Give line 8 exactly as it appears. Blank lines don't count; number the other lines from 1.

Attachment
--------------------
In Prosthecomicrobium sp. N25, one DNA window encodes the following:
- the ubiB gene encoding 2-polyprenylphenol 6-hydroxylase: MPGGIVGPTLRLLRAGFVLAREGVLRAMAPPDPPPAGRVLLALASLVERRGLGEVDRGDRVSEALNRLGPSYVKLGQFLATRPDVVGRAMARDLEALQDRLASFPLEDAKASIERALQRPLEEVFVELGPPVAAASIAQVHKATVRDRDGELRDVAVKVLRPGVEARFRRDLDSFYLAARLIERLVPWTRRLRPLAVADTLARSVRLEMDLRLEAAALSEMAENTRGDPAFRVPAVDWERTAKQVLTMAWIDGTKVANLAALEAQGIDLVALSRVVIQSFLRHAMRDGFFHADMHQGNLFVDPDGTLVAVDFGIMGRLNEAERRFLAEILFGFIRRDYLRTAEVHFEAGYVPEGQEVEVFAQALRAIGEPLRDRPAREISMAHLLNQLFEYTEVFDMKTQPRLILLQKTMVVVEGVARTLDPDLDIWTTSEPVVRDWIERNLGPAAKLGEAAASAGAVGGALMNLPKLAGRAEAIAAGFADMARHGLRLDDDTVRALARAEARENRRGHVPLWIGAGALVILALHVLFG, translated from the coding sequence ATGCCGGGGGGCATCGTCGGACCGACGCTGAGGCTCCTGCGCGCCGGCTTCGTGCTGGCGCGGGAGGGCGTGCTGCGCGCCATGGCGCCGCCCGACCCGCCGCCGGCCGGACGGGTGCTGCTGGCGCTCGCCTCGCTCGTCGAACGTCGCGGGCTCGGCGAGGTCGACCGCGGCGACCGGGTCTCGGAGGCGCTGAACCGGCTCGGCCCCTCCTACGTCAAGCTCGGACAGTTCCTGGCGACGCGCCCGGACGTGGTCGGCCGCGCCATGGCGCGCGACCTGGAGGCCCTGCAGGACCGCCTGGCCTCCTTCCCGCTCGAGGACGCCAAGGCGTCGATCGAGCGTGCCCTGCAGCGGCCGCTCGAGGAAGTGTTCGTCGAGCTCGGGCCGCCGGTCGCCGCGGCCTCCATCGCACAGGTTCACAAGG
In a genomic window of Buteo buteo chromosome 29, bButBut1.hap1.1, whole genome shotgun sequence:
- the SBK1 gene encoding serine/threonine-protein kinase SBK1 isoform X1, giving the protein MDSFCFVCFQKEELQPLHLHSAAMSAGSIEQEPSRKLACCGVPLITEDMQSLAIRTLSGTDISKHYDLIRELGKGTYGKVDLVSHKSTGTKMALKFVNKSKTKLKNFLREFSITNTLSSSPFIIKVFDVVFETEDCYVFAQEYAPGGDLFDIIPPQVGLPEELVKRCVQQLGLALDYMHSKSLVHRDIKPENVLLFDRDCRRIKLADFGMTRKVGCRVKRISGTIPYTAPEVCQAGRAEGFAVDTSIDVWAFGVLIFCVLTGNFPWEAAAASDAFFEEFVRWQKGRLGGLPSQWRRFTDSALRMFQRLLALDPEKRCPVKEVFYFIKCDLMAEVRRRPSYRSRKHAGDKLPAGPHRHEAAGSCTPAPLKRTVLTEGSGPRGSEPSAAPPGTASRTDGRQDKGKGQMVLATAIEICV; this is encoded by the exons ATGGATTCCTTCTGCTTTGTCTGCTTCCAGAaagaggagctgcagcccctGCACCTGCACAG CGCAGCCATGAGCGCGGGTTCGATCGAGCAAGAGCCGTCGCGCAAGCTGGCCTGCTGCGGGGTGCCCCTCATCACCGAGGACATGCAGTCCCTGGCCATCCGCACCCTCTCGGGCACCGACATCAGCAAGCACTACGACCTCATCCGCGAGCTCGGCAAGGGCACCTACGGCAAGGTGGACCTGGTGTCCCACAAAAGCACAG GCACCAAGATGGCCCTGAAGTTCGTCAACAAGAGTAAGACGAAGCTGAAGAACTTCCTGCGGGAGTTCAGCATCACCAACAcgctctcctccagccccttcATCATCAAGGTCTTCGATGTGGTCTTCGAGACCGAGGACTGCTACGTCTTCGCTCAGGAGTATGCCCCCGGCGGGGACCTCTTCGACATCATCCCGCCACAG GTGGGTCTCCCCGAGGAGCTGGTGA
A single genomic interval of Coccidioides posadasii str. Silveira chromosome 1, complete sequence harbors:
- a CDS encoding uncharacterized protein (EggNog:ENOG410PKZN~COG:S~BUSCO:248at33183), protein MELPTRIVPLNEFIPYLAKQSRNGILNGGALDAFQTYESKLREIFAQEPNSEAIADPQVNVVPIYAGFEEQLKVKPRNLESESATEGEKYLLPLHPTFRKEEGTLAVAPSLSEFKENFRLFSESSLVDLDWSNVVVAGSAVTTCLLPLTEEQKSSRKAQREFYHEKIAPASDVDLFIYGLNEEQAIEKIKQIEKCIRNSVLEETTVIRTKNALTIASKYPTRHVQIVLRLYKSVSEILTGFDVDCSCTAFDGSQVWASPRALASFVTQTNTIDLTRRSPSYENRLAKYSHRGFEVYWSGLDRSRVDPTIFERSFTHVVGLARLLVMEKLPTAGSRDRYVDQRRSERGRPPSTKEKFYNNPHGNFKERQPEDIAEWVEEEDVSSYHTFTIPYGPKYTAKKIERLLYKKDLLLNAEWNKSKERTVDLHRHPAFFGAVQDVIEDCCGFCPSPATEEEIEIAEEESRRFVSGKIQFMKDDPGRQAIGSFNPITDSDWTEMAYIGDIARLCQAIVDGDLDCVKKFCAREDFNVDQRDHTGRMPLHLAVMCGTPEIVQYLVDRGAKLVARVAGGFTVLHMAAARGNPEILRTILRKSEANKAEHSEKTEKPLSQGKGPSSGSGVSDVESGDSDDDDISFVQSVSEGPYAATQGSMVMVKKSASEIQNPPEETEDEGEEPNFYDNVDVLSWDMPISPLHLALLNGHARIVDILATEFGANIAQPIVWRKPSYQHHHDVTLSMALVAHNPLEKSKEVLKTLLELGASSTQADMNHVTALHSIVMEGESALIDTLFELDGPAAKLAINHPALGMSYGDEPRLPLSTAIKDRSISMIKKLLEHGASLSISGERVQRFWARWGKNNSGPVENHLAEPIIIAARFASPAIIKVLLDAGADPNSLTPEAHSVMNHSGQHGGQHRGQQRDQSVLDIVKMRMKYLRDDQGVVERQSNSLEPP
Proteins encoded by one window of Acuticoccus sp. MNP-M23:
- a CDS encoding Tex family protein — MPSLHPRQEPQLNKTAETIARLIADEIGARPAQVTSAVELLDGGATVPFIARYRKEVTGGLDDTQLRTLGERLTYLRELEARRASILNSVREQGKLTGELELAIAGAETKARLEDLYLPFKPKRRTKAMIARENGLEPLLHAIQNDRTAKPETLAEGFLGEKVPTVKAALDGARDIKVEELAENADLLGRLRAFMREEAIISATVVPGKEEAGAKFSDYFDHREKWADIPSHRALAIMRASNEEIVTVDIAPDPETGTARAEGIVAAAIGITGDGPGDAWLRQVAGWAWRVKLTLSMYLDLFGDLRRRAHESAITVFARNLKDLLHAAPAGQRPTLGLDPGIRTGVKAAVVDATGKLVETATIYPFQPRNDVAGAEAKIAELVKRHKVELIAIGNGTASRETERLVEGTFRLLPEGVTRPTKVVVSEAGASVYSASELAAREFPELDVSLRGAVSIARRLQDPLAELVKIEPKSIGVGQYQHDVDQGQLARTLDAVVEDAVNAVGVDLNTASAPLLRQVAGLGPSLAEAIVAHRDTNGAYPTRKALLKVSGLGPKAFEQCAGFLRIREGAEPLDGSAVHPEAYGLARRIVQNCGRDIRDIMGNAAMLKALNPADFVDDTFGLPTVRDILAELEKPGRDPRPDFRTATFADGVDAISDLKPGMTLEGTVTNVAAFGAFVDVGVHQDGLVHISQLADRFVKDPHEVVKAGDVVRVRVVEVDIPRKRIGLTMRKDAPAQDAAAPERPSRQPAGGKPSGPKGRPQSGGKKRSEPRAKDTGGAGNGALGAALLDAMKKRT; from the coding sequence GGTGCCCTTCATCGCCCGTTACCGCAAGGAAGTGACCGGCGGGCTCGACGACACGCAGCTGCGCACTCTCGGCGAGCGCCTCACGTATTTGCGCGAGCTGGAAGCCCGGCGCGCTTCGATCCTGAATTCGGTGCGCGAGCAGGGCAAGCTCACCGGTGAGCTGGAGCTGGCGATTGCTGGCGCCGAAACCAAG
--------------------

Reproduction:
- a CDS encoding Tex family protein — MPSLHPRQEPQLNKTAETIARLIADEIGARPAQVTSAVELLDGGATVPFIARYRKEVTGGLDDTQLRTLGERLTYLRELEARRASILNSVREQGKLTGELELAIAGAETKARLEDLYLPFKPKRRTKAMIARENGLEPLLHAIQNDRTAKPETLAEGFLGEKVPTVKAALDGARDIKVEELAENADLLGRLRAFMREEAIISATVVPGKEEAGAKFSDYFDHREKWADIPSHRALAIMRASNEEIVTVDIAPDPETGTARAEGIVAAAIGITGDGPGDAWLRQVAGWAWRVKLTLSMYLDLFGDLRRRAHESAITVFARNLKDLLHAAPAGQRPTLGLDPGIRTGVKAAVVDATGKLVETATIYPFQPRNDVAGAEAKIAELVKRHKVELIAIGNGTASRETERLVEGTFRLLPEGVTRPTKVVVSEAGASVYSASELAAREFPELDVSLRGAVSIARRLQDPLAELVKIEPKSIGVGQYQHDVDQGQLARTLDAVVEDAVNAVGVDLNTASAPLLRQVAGLGPSLAEAIVAHRDTNGAYPTRKALLKVSGLGPKAFEQCAGFLRIREGAEPLDGSAVHPEAYGLARRIVQNCGRDIRDIMGNAAMLKALNPADFVDDTFGLPTVRDILAELEKPGRDPRPDFRTATFADGVDAISDLKPGMTLEGTVTNVAAFGAFVDVGVHQDGLVHISQLADRFVKDPHEVVKAGDVVRVRVVEVDIPRKRIGLTMRKDAPAQDAAAPERPSRQPAGGKPSGPKGRPQSGGKKRSEPRAKDTGGAGNGALGAALLDAMKKRT; from the coding sequence GGTGCCCTTCATCGCCCGTTACCGCAAGGAAGTGACCGGCGGGCTCGACGACACGCAGCTGCGCACTCTCGGCGAGCGCCTCACGTATTTGCGCGAGCTGGAAGCCCGGCGCGCTTCGATCCTGAATTCGGTGCGCGAGCAGGGCAAGCTCACCGGTGAGCTGGAGCTGGCGATTGCTGGCGCCGAAACCAAG